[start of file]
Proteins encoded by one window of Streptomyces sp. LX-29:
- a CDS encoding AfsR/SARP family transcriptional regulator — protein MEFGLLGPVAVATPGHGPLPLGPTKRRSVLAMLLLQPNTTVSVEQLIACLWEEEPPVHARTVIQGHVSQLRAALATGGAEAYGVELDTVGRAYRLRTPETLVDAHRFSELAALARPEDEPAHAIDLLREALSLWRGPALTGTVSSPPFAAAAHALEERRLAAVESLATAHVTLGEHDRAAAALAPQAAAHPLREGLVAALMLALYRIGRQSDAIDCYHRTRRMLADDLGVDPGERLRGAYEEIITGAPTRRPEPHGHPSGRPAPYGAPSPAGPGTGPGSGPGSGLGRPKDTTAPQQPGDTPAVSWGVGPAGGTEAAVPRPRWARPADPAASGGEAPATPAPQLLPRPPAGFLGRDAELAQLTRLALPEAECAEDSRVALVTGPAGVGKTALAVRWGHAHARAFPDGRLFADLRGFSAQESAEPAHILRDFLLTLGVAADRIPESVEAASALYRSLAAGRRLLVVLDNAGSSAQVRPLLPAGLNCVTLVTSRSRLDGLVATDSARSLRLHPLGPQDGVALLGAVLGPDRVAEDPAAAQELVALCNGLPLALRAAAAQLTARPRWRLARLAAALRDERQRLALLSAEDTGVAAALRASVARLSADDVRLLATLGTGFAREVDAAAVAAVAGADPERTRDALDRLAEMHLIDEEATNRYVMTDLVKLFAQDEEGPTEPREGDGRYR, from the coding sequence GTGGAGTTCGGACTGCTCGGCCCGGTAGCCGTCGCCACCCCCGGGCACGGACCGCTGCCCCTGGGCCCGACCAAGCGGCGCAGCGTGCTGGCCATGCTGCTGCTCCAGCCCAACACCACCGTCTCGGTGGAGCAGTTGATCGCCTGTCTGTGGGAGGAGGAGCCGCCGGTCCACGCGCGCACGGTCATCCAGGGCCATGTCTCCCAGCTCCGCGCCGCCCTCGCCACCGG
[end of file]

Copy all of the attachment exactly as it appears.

Proteins encoded by one window of Streptomyces sp. LX-29:
- a CDS encoding AfsR/SARP family transcriptional regulator — protein MEFGLLGPVAVATPGHGPLPLGPTKRRSVLAMLLLQPNTTVSVEQLIACLWEEEPPVHARTVIQGHVSQLRAALATGGAEAYGVELDTVGRAYRLRTPETLVDAHRFSELAALARPEDEPAHAIDLLREALSLWRGPALTGTVSSPPFAAAAHALEERRLAAVESLATAHVTLGEHDRAAAALAPQAAAHPLREGLVAALMLALYRIGRQSDAIDCYHRTRRMLADDLGVDPGERLRGAYEEIITGAPTRRPEPHGHPSGRPAPYGAPSPAGPGTGPGSGPGSGLGRPKDTTAPQQPGDTPAVSWGVGPAGGTEAAVPRPRWARPADPAASGGEAPATPAPQLLPRPPAGFLGRDAELAQLTRLALPEAECAEDSRVALVTGPAGVGKTALAVRWGHAHARAFPDGRLFADLRGFSAQESAEPAHILRDFLLTLGVAADRIPESVEAASALYRSLAAGRRLLVVLDNAGSSAQVRPLLPAGLNCVTLVTSRSRLDGLVATDSARSLRLHPLGPQDGVALLGAVLGPDRVAEDPAAAQELVALCNGLPLALRAAAAQLTARPRWRLARLAAALRDERQRLALLSAEDTGVAAALRASVARLSADDVRLLATLGTGFAREVDAAAVAAVAGADPERTRDALDRLAEMHLIDEEATNRYVMTDLVKLFAQDEEGPTEPREGDGRYR, from the coding sequence GTGGAGTTCGGACTGCTCGGCCCGGTAGCCGTCGCCACCCCCGGGCACGGACCGCTGCCCCTGGGCCCGACCAAGCGGCGCAGCGTGCTGGCCATGCTGCTGCTCCAGCCCAACACCACCGTCTCGGTGGAGCAGTTGATCGCCTGTCTGTGGGAGGAGGAGCCGCCGGTCCACGCGCGCACGGTCATCCAGGGCCATGTCTCCCAGCTCCGCGCCGCCCTCGCCACCGG